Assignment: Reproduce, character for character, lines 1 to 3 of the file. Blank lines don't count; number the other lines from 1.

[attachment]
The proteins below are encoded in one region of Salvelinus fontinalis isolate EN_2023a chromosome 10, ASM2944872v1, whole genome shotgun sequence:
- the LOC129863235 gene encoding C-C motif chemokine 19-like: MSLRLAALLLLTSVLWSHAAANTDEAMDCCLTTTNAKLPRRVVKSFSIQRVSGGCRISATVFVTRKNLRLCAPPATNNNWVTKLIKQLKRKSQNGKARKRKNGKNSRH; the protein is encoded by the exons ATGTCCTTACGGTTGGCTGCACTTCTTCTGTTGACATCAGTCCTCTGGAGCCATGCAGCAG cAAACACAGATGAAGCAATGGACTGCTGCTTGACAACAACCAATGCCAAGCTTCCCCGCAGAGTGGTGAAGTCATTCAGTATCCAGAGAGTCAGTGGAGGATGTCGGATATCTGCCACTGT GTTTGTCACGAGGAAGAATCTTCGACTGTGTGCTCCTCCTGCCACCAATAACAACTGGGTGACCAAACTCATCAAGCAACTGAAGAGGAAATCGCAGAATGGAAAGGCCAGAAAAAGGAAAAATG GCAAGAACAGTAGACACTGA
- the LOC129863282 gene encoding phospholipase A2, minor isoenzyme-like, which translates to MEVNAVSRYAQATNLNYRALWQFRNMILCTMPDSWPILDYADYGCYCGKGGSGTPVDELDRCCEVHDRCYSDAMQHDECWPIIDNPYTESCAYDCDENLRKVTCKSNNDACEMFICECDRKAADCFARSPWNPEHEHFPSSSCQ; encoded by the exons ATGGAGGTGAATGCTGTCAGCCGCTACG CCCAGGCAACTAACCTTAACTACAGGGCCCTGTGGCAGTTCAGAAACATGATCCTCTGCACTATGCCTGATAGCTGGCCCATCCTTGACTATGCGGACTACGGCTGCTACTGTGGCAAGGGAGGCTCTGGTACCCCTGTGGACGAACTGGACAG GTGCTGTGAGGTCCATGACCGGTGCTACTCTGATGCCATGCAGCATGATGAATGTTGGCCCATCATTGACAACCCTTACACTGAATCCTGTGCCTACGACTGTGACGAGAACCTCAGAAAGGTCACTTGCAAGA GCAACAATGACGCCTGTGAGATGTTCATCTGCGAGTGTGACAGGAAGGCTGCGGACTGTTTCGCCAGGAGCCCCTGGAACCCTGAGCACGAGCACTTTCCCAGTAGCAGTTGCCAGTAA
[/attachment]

The proteins below are encoded in one region of Salvelinus fontinalis isolate EN_2023a chromosome 10, ASM2944872v1, whole genome shotgun sequence:
- the LOC129863235 gene encoding C-C motif chemokine 19-like: MSLRLAALLLLTSVLWSHAAANTDEAMDCCLTTTNAKLPRRVVKSFSIQRVSGGCRISATVFVTRKNLRLCAPPATNNNWVTKLIKQLKRKSQNGKARKRKNGKNSRH; the protein is encoded by the exons ATGTCCTTACGGTTGGCTGCACTTCTTCTGTTGACATCAGTCCTCTGGAGCCATGCAGCAG cAAACACAGATGAAGCAATGGACTGCTGCTTGACAACAACCAATGCCAAGCTTCCCCGCAGAGTGGTGAAGTCATTCAGTATCCAGAGAGTCAGTGGAGGATGTCGGATATCTGCCACTGT GTTTGTCACGAGGAAGAATCTTCGACTGTGTGCTCCTCCTGCCACCAATAACAACTGGGTGACCAAACTCATCAAGCAACTGAAGAGGAAATCGCAGAATGGAAAGGCCAGAAAAAGGAAAAATG GCAAGAACAGTAGACACTGA
- the LOC129863282 gene encoding phospholipase A2, minor isoenzyme-like, which translates to MEVNAVSRYAQATNLNYRALWQFRNMILCTMPDSWPILDYADYGCYCGKGGSGTPVDELDRCCEVHDRCYSDAMQHDECWPIIDNPYTESCAYDCDENLRKVTCKSNNDACEMFICECDRKAADCFARSPWNPEHEHFPSSSCQ; encoded by the exons ATGGAGGTGAATGCTGTCAGCCGCTACG CCCAGGCAACTAACCTTAACTACAGGGCCCTGTGGCAGTTCAGAAACATGATCCTCTGCACTATGCCTGATAGCTGGCCCATCCTTGACTATGCGGACTACGGCTGCTACTGTGGCAAGGGAGGCTCTGGTACCCCTGTGGACGAACTGGACAG GTGCTGTGAGGTCCATGACCGGTGCTACTCTGATGCCATGCAGCATGATGAATGTTGGCCCATCATTGACAACCCTTACACTGAATCCTGTGCCTACGACTGTGACGAGAACCTCAGAAAGGTCACTTGCAAGA GCAACAATGACGCCTGTGAGATGTTCATCTGCGAGTGTGACAGGAAGGCTGCGGACTGTTTCGCCAGGAGCCCCTGGAACCCTGAGCACGAGCACTTTCCCAGTAGCAGTTGCCAGTAA